More Visitor’s Galleries

It is my pleasure and honor to bring to you each of these great photographers.

I truly enjoy the contrasts of color and form in this Guy Tal abstract. It appears to me to be a totally natural view of a spring tree sandwiched in front of a rock formation. Great artistic vision of a scene, rather than artistic “recreation” of a scene, is to me, true artistry. Guy produces fine art (my opinion) constantly.10252046_10152371927959708_7798555974178860433_n

Karen Hutton is the photographer who made this beautiful image of sunrise or sunset at Lake Tahoe. Every place is beautiful at the right time. Lake Tahoe I am sure, is naturally beautiful, but heavily visited. If you’re there at the right time, and you know how to hide distractions in the shadows….well you can do anything.10269484_10203548600337778_2789597440561012999_n

Craig Bill created this shot of Great Sand Dunes in Colorado. One of my favorite spots. Craig managed to capture a view I had never seen at GSDsThe-Great-Sand-Dunes-Colorado-USA-600x800

I have only one photographic experience with Reddish Egrets back in 2006. I wish I would have had this bird and this light. My bird was pretty scruffy and the light was pretty dull. Marina Scarr was the image maker for this one.10245359_10203460261646838_4919794141786158754_n

This next picture is a beauty from California. Dustin Penman made the shot. Low angled light and shadows make for beautiful and intriguing images. Then it becomes all about composition.  This image and the previously shown picture from Great Sand Dunes, are both published in the current issue of Landscape Photography Magazine

POTW-13-April-2014

This nice detail laden shot is that of a Pale-winged Starling. The image was made by Didier in Africa. I know that the European Starlings we have here in the U.S. are a bother at our bird feeders, but starlings are actually a large family of birds found all over the worldPale-winged_S_06Blood Moon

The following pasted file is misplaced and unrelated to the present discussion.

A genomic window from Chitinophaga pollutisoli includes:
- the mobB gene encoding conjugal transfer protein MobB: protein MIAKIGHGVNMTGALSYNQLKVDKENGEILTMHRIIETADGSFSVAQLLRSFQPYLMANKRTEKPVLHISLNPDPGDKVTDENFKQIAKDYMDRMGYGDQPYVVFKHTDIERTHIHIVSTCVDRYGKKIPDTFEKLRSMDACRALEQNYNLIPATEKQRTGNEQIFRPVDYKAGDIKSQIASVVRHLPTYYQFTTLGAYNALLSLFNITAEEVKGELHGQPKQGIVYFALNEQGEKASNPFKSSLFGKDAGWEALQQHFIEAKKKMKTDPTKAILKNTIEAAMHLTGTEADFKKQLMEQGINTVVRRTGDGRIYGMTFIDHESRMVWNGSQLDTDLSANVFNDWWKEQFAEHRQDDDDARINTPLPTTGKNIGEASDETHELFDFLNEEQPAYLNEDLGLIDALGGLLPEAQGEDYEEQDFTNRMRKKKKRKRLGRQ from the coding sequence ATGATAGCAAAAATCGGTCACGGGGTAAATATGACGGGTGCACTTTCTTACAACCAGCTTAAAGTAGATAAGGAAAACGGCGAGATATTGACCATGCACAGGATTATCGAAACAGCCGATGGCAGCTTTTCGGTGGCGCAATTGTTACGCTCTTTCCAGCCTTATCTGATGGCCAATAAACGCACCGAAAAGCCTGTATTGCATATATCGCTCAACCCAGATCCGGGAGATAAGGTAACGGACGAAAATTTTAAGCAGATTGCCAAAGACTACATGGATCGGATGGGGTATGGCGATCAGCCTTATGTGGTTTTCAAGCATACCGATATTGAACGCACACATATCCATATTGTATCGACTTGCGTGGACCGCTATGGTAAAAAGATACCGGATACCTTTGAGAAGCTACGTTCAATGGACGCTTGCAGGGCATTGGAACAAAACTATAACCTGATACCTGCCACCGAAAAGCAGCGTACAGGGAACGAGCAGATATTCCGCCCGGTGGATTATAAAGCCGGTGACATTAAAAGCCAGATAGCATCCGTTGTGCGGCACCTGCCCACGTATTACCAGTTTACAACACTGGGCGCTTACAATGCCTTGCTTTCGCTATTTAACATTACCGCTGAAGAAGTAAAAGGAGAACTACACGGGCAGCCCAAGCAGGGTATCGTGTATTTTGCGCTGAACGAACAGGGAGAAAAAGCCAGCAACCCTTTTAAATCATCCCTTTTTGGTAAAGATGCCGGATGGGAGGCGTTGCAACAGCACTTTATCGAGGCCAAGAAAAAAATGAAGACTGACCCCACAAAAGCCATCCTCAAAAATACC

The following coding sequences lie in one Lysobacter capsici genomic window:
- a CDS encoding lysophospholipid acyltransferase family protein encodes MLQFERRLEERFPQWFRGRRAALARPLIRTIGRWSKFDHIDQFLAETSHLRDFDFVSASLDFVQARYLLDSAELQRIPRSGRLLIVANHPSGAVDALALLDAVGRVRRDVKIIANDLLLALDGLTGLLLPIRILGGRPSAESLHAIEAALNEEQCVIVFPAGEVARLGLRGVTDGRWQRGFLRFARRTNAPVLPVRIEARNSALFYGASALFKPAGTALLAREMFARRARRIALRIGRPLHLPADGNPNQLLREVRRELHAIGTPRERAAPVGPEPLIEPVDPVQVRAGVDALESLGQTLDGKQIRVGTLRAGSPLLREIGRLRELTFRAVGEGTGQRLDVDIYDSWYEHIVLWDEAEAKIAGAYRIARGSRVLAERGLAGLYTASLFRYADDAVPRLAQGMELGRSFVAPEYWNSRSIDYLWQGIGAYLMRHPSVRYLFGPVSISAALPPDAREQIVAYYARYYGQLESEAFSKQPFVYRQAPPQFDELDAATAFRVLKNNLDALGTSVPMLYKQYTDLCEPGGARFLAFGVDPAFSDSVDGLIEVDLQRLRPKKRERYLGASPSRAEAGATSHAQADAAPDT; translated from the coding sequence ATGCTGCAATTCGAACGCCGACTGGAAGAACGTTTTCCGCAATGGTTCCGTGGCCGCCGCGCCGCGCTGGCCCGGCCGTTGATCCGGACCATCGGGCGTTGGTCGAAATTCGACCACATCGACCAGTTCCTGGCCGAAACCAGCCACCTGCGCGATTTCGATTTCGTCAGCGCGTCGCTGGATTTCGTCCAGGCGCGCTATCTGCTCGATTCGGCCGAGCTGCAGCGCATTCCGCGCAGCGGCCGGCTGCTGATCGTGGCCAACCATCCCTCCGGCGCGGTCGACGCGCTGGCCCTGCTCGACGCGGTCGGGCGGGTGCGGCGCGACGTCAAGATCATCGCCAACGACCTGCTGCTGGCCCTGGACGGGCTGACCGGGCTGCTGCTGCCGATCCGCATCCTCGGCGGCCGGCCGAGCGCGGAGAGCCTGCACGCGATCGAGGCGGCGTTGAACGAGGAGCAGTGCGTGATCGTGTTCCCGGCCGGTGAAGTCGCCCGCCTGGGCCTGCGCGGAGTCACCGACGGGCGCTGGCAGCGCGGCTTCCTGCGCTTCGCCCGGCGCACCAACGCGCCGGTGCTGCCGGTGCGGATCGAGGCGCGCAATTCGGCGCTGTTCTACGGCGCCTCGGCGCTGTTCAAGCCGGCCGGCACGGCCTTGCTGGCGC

I am sure you have all heard about the “Blood Moon” phase we have been going through recently.  Most of you have seen it and some of you have made pictures of it. I wanted to show a great shot that shows its true effect at full strength…so to speak.  Some photographers are wondering why the Blood Moon isn’t colorful when they photograph it.  Even a Blood Moon needs compressed atmosphere to appear truly colorful.

Kristen Westlake made this awesome image that is both interpretive art, and literal at the same time. I have pasted Kristen’s technical info, in her own words, below.

“Last night’s Full Moon rising.  This isn’t the eclipse moon, but rather the full moon rising last night. It’s just off the horizon here so the color of the moon is intensely yellow/orange/red, picking up the earth’s atmosphere. As it gets higher from the horizon the moon appears white against the dark sky.

I used a 600 mm lens with a 1.7 teleconverter to get the perspective you see here. This is a single exposure (not a multiple). I was standing approximately 4231 feet from the location you see here.

If you take a look at perspective, the further away we are from objects, the closer they appear to one another. If I had the field and pond included in this image and photographed with a shorter lens, the moon would appear smaller in the image. However, because our eyes only register on where my lens focused on nearly a mile away (!) the moon appears as if it were huge compared to the windmill.”10013591_10152467832111454_2915552374946344051_n

Kudos to Kristen for talking about perspective in general, as well as how it relates to this photo. As most of you know, perspective and depth of field are two of my favorite technical subjects to talk about. I think that is because while it is tech stuff, it is also art stuff. Both perspective and depth of field and how you use them, become a part of your composition, or better said, your artistic interpretation.

I spent most of my younger years in photography not only studying perspective and depth of field, but also the color of light, shadows and how they affect an image, visual compression from lens choice, as well as how to stretch an image, the use of atmospheric haze in photography, and more. There are many great photographers today, but too few teach these things.

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I found the saying below on Facebook. The turtle picture is mine.

“Behold the turtle. He makes progress only when he sticks his neck out.” ~James Bryant Conant12aDSC_0068

“For God so loved the world that he gave his only begotten Son, that whosoever believes in Him, shall not perish but have ever lasting life.” John 3:16

Happy Easter                                                                                                                                   Wayne

 

 

 

 

 

 

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